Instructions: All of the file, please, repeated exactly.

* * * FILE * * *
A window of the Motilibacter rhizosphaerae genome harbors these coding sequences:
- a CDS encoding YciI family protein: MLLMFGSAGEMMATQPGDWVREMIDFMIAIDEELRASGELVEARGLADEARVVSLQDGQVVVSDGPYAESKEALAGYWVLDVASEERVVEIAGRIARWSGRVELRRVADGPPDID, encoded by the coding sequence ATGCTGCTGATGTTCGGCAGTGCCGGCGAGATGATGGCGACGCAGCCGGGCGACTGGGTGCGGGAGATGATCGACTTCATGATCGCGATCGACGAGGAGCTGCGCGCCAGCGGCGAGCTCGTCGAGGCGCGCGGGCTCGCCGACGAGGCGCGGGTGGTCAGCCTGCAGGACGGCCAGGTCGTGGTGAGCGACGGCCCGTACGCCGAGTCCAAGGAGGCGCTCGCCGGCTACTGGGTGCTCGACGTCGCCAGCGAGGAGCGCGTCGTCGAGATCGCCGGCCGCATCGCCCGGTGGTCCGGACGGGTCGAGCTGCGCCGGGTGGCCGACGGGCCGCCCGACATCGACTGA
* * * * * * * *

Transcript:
A window of the Motilibacter rhizosphaerae genome harbors these coding sequences:
- a CDS encoding YciI family protein: MLLMFGSAGEMMATQPGDWVREMIDFMIAIDEELRASGELVEARGLADEARVVSLQDGQVVVSDGPYAESKEALAGYWVLDVASEERVVEIAGRIARWSGRVELRRVADGPPDID, encoded by the coding sequence ATGCTGCTGATGTTCGGCAGTGCCGGCGAGATGATGGCGACGCAGCCGGGCGACTGGGTGCGGGAGATGATCGACTTCATGATCGCGATCGACGAGGAGCTGCGCGCCAGCGGCGAGCTCGTCGAGGCGCGCGGGCTCGCCGACGAGGCGCGGGTGGTCAGCCTGCAGGACGGCCAGGTCGTGGTGAGCGACGGCCCGTACGCCGAGTCCAAGGAGGCGCTCGCCGGCTACTGGGTGCTCGACGTCGCCAGCGAGGAGCGCGTCGTCGAGATCGCCGGCCGCATCGCCCGGTGGTCCGGACGGGTCGAGCTGCGCCGGGTGGCCGACGGGCCGCCCGACATCGACTGA